So there it is: corn, taters, and kraut.  Some lovely storage crops for my post-Oxbow winter.  Alice will be adding ground cherries and and bee-attracting flower mix as well.  I will sprinkle some statice flowers around the edges, and we’ve got ourselves a garden.  It will be a challenge over the next three months to maintain this little plot; I know from last year that things are about to ramp up into absolutely intensely crazy here for June, July and August, and it’s difficult to go home from a full 12 hour day of farming and even have time for dinner before bed, much less another session of hoe-weeding on the personal garden.  But it’ll happen.  Just keep thinking about that kraut :-)!

Check out my May pictures on Flickr.  There’s a great feeling in the air right now… the farm is ripe with expectancy as the first of the crops that we planted back in April are suddenly ready for harvest – gorgeous ruffly butter lettuces and succulent, tender lacinato kale whom I knew when they were just babies in seedling trays are now being sold at market.  We just got the bulk of the warm-season crops transplanted out (zucchini, cukes, peppers, strawberries, beans) and before you know it those too will be pumping out their fruits for harvest and delivery to CSA customers and restaurant diners.  The tomato plants are thriving in their cozy hoophouses and I heard a rumor that this week we will be top-tying them for the first time, so I’ll be learning a new method of tomato cultivation to add to my farm skillset.  I’m really enjoying this second farm season as a way to solidify my knowledge & hone my instincts from last year, as well as to learn new & different ways of doing the same things.  Because this is a bigger operation, I’ll be learning a lot about efficiency, gaining speed and accuracy on tasks, and getting comfortable with equipment (drove the tractor for the first time today)!   Putting in my own garden made me realize that all this will potentially make it super easy to scale back to a more manageable single-person size operation when I want to.  Having done the 450-foot row tractor potato dealio will make it much less intimidating to put in a few rows of potatoes for my startup farm.

Woah, it is really time to end computer time for the night and hit the hay (I don’t actually sleep in hay, it’s just a euphemism :-))  I am happy to be here, grateful that I will be waking up tomorrow and spending another day on the farm, trying to relish the present while dreaming about good things in the future.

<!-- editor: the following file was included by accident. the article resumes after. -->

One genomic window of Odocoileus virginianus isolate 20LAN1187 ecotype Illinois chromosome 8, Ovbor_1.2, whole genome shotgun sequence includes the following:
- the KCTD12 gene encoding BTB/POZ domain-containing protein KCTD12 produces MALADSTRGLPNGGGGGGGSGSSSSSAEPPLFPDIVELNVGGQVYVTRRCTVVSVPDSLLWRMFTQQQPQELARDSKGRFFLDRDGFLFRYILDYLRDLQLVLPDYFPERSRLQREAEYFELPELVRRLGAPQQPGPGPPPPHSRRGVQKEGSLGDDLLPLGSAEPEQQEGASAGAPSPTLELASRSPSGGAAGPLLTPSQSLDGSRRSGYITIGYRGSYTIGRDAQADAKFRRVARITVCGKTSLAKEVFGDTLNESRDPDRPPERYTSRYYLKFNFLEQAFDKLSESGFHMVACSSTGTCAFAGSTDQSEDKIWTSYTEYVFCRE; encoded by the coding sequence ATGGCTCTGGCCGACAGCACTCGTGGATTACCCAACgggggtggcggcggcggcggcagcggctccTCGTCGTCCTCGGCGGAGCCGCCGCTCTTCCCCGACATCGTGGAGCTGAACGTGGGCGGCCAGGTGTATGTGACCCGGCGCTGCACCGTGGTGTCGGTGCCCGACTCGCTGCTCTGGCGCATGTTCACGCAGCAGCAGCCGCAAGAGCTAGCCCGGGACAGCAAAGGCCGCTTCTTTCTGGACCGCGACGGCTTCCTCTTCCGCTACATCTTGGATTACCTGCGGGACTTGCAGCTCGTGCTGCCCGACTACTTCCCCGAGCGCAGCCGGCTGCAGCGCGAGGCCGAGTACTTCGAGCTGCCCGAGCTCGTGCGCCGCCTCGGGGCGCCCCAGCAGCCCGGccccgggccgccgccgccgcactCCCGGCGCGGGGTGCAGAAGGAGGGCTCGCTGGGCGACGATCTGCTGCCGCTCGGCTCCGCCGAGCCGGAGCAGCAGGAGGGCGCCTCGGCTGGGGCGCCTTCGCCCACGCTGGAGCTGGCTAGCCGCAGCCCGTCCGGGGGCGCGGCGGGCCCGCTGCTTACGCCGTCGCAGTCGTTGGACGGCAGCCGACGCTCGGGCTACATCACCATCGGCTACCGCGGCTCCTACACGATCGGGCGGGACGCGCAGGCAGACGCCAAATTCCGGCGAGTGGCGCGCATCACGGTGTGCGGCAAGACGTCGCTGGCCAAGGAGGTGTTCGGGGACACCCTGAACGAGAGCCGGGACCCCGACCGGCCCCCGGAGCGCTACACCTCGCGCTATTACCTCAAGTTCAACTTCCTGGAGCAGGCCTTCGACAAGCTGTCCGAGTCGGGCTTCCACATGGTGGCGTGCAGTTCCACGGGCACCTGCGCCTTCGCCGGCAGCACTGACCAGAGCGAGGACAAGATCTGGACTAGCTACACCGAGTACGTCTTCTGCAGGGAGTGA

Planning ahead for the cornbread of the future.


I’m taking slow food to a whole new level. Want to eat some delicious cornbread? First, plant some corn.

I had asked Luke and Adam here at Oxbow for permission to grow a little garden.  “Since I’m from the midwest,” I said, “I’ve been feeling the urge to have a cornfield in my front yard. It’s okay for me to bring in some nice super-sweet, GMO, RoundupReady Monsanto corn, right? That way we can bring this hippie organic farm into the new millenium.”  Pause. “Ummm, haha, just kidding!  Actually it’s some saved seed of an heirloom dry corn that I want to grow so I can grind it for cornmeal. Can I till up a little area to grow a few stalks?”  The farmers breathe a sigh of relief 🙂 

“Sure,” they told me, “and in fact, you don’t even have to prep your own ground. Have this huge corner of the field we just tilled for squash planting. It’s extra, we were just going to leave it fallow, and it’s right in front of your yurt.”  Wow! Just a small instance of  the principle that if you decide what you want and make it known, all the pieces will fall into place.

Betsey had introduced us to skillet cornbread on the farm last year. It’s pretty special —  with buttermilk and butter in the recipe you can’t really go wrong but it’s the freshly-ground heirloom dry corn that makes it magical.  I shelled and ground a bunch before leaving Bainbridge and brought enough for a few batches out to Oxbow. Everyone I’ve made it for so far has kind of flipped out when they tasted it. Warm and chewy and with a grainy toothsome quality, sweet and salty and with a drizzle of honey… it’s pretty allright.

At this point I’m almost out of my cornmeal. Time to restock my stash — time to carry on the Betsey tradition and grow the stuff myself. I picked up some seed corn from Betsey last weekend: a couple ears of her Painted Mountain and some loose kernels of Roy’s Calais Flint. Two heirloom varieties with cool coloring patterns and interesting histories about where and how the varieties were developed.